“New Hampshire is proud of its tradition of not having an income tax or sales tax and remains vigilant against down-shifting of costs onto states that become general fund liabilities,” said Sununu, who encouraged the Senate leaders to engage governors in the discussion of crafting health care reform.

See a Concord Monitor story here.

The New Hampshire Hospital Association said the Granite State would lose $1.5 billion in Medicaid reimbursements over the next decade if the Senate measure were to become law. See a WMUR report here.

Granite Staters got a preview of what the health insurance marketplace will look like in 2018 with the release this week of the New Hampshire Insurance Department’s annual report. See a review here.

Opioid crisis continues to have an effect

New Hampshire becomes the first state in the country to give preference to grandparents in guardianship cases related to substance abuse with Sununu’s signing this week of HB 629. The state’s child protection division has recently seen a spike in abuse and neglect reports related to substance abuse. The law puts grandparents first in line to become legal guardians of their grandchildren. See a Union Leader story here.

A new study shows that people suffering from mental health disorders are consuming more than 50 percent of the country's prescribed opioids. Dartmouth-Hitchcock, which did the study, said physicians need to be able to offer alternatives to opioid therapy for some patients to prevent chronic use. See a WMUR story here.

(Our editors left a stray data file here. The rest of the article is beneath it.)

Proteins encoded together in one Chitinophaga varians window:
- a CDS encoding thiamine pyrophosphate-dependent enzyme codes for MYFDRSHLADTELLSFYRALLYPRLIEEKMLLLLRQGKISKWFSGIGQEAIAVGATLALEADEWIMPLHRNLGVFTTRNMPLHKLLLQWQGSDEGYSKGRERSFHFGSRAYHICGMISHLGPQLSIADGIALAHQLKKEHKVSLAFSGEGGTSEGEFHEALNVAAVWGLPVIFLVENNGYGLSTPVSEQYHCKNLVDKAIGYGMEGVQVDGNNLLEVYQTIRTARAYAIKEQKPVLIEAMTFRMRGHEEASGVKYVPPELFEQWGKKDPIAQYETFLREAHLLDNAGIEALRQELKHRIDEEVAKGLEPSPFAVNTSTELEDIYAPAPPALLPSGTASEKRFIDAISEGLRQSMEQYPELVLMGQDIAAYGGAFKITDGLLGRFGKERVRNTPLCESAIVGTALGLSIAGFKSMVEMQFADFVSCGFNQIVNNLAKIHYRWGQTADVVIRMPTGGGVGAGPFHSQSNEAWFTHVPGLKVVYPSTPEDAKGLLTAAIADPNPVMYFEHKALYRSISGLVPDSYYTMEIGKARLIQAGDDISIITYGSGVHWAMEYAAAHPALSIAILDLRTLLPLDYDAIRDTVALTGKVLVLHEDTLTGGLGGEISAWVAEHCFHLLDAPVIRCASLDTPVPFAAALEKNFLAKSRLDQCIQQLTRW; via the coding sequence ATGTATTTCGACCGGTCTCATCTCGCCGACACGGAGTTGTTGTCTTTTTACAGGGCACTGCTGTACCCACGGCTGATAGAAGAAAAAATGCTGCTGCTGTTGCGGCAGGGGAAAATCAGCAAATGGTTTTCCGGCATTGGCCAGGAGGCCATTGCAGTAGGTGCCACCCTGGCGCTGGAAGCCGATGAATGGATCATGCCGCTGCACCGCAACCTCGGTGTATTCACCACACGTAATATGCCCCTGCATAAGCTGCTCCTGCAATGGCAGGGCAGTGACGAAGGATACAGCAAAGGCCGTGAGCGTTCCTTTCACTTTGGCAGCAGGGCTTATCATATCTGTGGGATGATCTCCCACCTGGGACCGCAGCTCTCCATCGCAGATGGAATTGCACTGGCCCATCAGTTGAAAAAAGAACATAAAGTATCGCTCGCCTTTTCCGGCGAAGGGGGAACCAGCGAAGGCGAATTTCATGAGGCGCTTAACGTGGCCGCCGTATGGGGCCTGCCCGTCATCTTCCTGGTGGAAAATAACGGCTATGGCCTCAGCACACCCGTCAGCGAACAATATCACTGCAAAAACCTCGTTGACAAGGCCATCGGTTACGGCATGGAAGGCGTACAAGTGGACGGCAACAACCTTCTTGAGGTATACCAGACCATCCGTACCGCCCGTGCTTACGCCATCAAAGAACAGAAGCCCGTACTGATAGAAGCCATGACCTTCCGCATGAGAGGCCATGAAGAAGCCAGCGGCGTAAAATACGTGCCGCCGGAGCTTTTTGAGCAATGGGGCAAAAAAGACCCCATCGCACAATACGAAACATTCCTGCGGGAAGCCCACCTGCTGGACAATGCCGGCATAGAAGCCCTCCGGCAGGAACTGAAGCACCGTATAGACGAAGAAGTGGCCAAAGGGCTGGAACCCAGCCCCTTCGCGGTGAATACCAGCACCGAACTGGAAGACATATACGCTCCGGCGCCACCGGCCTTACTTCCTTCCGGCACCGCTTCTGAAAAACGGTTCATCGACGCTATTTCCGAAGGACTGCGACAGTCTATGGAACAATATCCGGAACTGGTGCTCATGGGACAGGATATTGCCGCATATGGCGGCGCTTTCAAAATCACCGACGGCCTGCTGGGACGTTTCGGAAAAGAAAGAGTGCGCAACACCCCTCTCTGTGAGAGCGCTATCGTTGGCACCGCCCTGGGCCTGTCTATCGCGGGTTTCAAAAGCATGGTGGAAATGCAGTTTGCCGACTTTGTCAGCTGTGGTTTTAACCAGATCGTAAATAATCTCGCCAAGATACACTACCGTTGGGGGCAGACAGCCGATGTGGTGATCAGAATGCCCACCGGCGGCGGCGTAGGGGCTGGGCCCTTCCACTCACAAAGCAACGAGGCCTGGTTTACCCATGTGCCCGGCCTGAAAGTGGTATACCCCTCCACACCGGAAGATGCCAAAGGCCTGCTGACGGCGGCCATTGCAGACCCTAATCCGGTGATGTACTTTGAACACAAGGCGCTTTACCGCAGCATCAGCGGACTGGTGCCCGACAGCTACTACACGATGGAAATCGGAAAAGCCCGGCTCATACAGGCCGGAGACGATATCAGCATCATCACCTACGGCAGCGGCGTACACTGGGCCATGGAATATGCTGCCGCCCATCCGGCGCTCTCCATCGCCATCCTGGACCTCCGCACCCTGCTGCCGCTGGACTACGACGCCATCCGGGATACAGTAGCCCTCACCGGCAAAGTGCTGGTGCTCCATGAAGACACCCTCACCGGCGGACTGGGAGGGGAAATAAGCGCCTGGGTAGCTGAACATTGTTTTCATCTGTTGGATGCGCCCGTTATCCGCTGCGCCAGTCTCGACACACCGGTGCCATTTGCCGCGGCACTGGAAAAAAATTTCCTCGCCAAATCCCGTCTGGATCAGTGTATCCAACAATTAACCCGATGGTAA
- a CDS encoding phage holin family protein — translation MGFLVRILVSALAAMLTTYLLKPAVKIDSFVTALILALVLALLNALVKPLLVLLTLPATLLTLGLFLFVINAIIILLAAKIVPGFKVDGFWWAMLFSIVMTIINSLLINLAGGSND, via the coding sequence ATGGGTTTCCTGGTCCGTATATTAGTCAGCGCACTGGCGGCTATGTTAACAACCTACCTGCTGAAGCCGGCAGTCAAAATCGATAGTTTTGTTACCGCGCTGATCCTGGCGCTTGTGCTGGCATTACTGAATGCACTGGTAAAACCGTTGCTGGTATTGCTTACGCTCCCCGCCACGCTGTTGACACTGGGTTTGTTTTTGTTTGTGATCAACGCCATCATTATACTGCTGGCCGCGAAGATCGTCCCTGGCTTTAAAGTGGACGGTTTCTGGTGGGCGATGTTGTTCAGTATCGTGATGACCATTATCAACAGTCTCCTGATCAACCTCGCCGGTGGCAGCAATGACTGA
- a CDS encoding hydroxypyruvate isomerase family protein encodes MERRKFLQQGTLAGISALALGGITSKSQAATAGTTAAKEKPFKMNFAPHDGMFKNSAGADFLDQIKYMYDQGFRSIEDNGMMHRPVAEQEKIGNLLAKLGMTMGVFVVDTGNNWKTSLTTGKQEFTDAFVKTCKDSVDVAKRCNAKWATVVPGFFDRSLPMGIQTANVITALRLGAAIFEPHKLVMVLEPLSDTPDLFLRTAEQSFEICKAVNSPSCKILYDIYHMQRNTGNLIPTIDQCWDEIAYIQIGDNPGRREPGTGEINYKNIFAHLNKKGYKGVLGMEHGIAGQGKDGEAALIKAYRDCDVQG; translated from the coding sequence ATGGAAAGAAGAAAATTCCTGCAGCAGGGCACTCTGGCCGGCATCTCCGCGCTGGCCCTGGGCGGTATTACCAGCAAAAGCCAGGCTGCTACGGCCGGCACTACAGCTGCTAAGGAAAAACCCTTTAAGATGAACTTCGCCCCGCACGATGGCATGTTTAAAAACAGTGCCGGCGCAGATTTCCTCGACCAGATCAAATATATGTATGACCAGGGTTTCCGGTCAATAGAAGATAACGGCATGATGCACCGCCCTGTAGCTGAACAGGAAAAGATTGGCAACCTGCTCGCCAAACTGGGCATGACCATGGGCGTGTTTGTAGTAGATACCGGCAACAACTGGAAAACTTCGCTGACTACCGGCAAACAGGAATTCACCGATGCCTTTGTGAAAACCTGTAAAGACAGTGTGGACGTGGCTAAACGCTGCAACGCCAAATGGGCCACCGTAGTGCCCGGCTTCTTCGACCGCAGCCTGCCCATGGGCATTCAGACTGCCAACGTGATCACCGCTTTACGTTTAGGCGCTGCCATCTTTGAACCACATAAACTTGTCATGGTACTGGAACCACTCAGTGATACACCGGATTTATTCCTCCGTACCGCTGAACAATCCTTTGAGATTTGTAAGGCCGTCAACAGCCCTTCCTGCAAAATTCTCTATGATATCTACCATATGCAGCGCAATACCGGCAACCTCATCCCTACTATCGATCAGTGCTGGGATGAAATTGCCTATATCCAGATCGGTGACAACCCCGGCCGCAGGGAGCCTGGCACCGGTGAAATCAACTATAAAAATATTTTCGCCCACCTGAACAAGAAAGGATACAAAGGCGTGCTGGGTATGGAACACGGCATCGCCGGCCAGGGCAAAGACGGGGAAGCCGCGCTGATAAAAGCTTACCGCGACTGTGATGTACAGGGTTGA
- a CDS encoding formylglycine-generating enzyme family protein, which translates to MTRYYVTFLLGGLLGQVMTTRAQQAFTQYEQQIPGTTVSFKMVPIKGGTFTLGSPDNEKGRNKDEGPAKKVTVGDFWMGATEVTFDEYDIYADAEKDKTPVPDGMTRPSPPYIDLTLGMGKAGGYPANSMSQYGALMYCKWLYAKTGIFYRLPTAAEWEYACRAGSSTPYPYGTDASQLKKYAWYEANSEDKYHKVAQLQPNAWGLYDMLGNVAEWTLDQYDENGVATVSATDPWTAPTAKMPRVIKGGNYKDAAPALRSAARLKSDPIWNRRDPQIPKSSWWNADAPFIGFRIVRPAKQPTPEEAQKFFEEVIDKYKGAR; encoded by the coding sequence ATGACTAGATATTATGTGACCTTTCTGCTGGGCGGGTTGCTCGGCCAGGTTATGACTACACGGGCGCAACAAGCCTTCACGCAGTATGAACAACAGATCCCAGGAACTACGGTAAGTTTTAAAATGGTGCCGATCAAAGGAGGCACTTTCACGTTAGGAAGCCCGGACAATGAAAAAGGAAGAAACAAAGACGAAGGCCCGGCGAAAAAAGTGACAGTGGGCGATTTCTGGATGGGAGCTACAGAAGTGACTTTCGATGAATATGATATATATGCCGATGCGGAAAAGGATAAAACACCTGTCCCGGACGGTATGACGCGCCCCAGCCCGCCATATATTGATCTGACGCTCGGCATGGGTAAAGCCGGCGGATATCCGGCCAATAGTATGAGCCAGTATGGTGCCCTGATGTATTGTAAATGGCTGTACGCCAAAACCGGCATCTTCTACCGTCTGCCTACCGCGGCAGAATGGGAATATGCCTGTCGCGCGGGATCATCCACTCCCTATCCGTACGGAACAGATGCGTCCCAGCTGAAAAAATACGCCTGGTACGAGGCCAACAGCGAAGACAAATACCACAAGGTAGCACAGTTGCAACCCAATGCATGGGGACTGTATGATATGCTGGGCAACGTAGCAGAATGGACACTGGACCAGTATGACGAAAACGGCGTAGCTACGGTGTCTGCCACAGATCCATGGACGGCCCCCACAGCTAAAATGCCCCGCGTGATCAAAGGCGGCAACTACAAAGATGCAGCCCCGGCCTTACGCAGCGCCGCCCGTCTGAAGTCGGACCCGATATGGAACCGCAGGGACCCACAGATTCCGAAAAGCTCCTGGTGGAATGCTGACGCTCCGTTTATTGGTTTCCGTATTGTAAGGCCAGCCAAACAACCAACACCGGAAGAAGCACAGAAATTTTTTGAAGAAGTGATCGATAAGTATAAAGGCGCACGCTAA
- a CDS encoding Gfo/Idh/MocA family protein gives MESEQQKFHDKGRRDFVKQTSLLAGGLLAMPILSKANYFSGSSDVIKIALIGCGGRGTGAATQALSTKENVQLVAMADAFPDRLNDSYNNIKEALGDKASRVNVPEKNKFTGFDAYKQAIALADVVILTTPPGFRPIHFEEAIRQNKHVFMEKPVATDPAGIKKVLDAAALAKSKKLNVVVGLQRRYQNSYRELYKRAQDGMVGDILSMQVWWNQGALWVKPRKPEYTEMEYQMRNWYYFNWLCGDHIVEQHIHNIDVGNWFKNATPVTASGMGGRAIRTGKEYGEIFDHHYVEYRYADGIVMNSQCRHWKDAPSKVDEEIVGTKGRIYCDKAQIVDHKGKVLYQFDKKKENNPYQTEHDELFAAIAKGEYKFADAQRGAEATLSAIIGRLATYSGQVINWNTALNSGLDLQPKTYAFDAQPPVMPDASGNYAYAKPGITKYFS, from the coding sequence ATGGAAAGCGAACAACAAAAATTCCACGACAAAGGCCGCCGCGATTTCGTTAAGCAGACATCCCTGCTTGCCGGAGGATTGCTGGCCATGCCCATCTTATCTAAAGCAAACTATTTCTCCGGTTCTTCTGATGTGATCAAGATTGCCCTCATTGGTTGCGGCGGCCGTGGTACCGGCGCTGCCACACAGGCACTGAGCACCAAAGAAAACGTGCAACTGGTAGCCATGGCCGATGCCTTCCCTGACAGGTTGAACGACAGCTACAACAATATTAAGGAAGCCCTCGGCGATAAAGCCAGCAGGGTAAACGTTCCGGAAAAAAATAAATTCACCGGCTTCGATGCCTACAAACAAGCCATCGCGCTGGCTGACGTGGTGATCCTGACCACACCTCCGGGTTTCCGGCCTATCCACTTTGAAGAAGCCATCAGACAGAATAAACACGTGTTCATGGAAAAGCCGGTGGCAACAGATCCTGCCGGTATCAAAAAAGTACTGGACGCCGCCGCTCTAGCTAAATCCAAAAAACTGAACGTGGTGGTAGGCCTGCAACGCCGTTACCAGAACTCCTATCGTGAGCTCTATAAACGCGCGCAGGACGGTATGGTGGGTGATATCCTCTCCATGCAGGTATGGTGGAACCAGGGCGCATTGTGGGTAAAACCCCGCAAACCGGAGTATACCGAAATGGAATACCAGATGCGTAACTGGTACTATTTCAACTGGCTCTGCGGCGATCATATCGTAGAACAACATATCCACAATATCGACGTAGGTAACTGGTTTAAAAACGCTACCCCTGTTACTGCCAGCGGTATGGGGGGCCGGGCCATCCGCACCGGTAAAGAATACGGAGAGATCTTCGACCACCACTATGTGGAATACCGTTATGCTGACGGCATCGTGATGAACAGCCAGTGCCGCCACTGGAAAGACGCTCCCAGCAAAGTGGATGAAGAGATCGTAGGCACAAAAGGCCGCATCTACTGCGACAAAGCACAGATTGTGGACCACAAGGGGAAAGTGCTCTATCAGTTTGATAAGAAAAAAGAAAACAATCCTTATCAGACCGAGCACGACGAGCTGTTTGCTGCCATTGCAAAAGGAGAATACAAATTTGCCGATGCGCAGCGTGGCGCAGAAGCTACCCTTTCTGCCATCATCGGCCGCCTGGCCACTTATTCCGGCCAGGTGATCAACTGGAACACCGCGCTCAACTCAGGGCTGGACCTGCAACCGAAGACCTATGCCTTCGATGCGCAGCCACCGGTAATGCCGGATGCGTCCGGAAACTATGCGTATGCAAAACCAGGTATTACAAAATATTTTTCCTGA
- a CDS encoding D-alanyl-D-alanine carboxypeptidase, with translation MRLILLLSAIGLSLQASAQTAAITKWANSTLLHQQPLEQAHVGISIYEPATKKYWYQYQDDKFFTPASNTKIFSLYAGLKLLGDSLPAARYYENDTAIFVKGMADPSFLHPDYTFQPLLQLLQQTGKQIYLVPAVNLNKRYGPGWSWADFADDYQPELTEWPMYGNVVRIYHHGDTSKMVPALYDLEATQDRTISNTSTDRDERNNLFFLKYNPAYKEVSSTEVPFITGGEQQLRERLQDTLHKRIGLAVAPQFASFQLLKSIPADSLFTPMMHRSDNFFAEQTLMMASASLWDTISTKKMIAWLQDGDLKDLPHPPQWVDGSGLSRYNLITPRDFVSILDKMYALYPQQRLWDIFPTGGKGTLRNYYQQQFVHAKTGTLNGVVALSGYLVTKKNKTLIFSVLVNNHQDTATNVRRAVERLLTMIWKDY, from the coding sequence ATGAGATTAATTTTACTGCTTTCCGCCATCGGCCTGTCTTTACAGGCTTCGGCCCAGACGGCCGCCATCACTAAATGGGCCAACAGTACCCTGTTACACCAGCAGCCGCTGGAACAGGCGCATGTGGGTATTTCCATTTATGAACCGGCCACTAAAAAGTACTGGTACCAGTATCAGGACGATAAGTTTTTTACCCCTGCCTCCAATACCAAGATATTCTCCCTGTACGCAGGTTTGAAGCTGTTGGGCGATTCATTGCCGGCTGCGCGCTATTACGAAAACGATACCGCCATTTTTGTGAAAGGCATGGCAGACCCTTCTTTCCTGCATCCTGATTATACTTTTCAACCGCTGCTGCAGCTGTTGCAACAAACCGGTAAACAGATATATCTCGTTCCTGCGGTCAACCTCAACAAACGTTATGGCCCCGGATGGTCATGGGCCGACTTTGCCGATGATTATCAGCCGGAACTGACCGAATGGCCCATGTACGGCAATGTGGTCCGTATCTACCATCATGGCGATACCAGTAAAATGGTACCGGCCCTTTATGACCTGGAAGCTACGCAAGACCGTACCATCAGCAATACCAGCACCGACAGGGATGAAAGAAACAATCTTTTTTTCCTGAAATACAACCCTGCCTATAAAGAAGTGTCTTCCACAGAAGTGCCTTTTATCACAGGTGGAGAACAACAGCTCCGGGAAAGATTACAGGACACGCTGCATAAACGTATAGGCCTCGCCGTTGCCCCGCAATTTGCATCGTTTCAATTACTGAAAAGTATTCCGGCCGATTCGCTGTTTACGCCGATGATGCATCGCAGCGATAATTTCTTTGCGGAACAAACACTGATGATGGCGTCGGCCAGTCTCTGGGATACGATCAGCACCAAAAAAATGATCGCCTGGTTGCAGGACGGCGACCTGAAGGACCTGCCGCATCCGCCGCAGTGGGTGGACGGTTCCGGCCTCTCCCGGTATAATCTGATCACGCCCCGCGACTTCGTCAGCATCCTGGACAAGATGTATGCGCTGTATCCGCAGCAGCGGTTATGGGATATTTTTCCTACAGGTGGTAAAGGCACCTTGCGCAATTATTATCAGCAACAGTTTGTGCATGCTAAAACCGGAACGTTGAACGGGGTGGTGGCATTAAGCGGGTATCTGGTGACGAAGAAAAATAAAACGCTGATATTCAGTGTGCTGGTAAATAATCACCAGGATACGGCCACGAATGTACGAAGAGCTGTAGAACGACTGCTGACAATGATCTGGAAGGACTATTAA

Meanwhile, arrests of the deadly opioid carfentanil are up. The New Hampshire Attorney General’s office said it’s investigating more than three dozen cases involving the deadly synthetic drug carfentanil. See a Concord Monitor story here.

New Hampshire authorities say they've responded to more overdoses in June than any other month in 2017 so far, with a total of 117 suspected overdoses reported. See an NHPR report here.

The Attorney General’s Office announced Wednesday that no criminal activity was found during its investigation of the non-profit addiction recovery organization HOPE for New Hampshire Recovery. See an NHPR story here.


Gov. Sununu and Secretary of State William Gardner say they will turn over publicly available voter data to the Election Integrity Commission that was empanelled by President Donald Trump. Gardner is a member of the panel that was created to investigate voter fraud nationwide. All 50 states have been asked to provide voters’ names, addresses, dates of birth, party affiliation, last four social security number digits and voting histories since 2006. Some in the state don’t want to comply with the request. See a Union Leader story here.

Ban sobriety checkpoints? Eliminate mandatory retirement age for judges? Culling deer to reduce Lyme Disease? These are some of the issues we’re discussing this week on our Facebook page. You are invited to join the conservation.


Site-wide Search

Related Bill


Join our constantly growing community. Membership is free and supports our efforts to help NH citizens become informed and engaged. 


©2017 Live Free or Die Alliance | The Live Free or Die Alliance is a 501(c)3 nonprofit organization.